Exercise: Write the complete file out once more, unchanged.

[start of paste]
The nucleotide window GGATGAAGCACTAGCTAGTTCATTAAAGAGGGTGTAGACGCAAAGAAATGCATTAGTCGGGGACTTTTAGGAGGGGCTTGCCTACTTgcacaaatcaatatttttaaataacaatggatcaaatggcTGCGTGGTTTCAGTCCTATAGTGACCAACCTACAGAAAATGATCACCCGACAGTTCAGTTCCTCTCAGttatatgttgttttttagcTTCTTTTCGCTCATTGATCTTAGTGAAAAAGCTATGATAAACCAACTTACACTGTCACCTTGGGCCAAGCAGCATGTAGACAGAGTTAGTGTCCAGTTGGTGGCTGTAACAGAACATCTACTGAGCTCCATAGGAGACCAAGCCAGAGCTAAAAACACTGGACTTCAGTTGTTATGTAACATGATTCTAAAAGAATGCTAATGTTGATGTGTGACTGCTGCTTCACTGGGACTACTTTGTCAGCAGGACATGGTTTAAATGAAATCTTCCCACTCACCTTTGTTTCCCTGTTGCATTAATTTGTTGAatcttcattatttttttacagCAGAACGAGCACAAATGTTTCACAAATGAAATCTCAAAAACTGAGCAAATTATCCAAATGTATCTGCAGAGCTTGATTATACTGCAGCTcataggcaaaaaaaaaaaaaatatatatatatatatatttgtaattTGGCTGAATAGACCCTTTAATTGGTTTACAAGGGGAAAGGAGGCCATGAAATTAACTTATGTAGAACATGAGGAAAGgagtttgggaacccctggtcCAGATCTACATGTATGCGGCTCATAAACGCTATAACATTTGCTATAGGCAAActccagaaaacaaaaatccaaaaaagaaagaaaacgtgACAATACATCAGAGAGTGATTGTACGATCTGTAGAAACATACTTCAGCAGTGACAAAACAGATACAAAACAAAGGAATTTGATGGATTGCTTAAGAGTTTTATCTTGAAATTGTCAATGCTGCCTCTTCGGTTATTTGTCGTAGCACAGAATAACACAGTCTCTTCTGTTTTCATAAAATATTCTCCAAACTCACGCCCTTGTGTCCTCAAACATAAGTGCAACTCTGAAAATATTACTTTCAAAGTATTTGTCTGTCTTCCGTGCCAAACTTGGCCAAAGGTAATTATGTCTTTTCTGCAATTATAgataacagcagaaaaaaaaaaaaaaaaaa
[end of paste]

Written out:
The nucleotide window GGATGAAGCACTAGCTAGTTCATTAAAGAGGGTGTAGACGCAAAGAAATGCATTAGTCGGGGACTTTTAGGAGGGGCTTGCCTACTTgcacaaatcaatatttttaaataacaatggatcaaatggcTGCGTGGTTTCAGTCCTATAGTGACCAACCTACAGAAAATGATCACCCGACAGTTCAGTTCCTCTCAGttatatgttgttttttagcTTCTTTTCGCTCATTGATCTTAGTGAAAAAGCTATGATAAACCAACTTACACTGTCACCTTGGGCCAAGCAGCATGTAGACAGAGTTAGTGTCCAGTTGGTGGCTGTAACAGAACATCTACTGAGCTCCATAGGAGACCAAGCCAGAGCTAAAAACACTGGACTTCAGTTGTTATGTAACATGATTCTAAAAGAATGCTAATGTTGATGTGTGACTGCTGCTTCACTGGGACTACTTTGTCAGCAGGACATGGTTTAAATGAAATCTTCCCACTCACCTTTGTTTCCCTGTTGCATTAATTTGTTGAatcttcattatttttttacagCAGAACGAGCACAAATGTTTCACAAATGAAATCTCAAAAACTGAGCAAATTATCCAAATGTATCTGCAGAGCTTGATTATACTGCAGCTcataggcaaaaaaaaaaaaaatatatatatatatatatttgtaattTGGCTGAATAGACCCTTTAATTGGTTTACAAGGGGAAAGGAGGCCATGAAATTAACTTATGTAGAACATGAGGAAAGgagtttgggaacccctggtcCAGATCTACATGTATGCGGCTCATAAACGCTATAACATTTGCTATAGGCAAActccagaaaacaaaaatccaaaaaagaaagaaaacgtgACAATACATCAGAGAGTGATTGTACGATCTGTAGAAACATACTTCAGCAGTGACAAAACAGATACAAAACAAAGGAATTTGATGGATTGCTTAAGAGTTTTATCTTGAAATTGTCAATGCTGCCTCTTCGGTTATTTGTCGTAGCACAGAATAACACAGTCTCTTCTGTTTTCATAAAATATTCTCCAAACTCACGCCCTTGTGTCCTCAAACATAAGTGCAACTCTGAAAATATTACTTTCAAAGTATTTGTCTGTCTTCCGTGCCAAACTTGGCCAAAGGTAATTATGTCTTTTCTGCAATTATAgataacagcagaaaaaaaaaaaaaaaaaa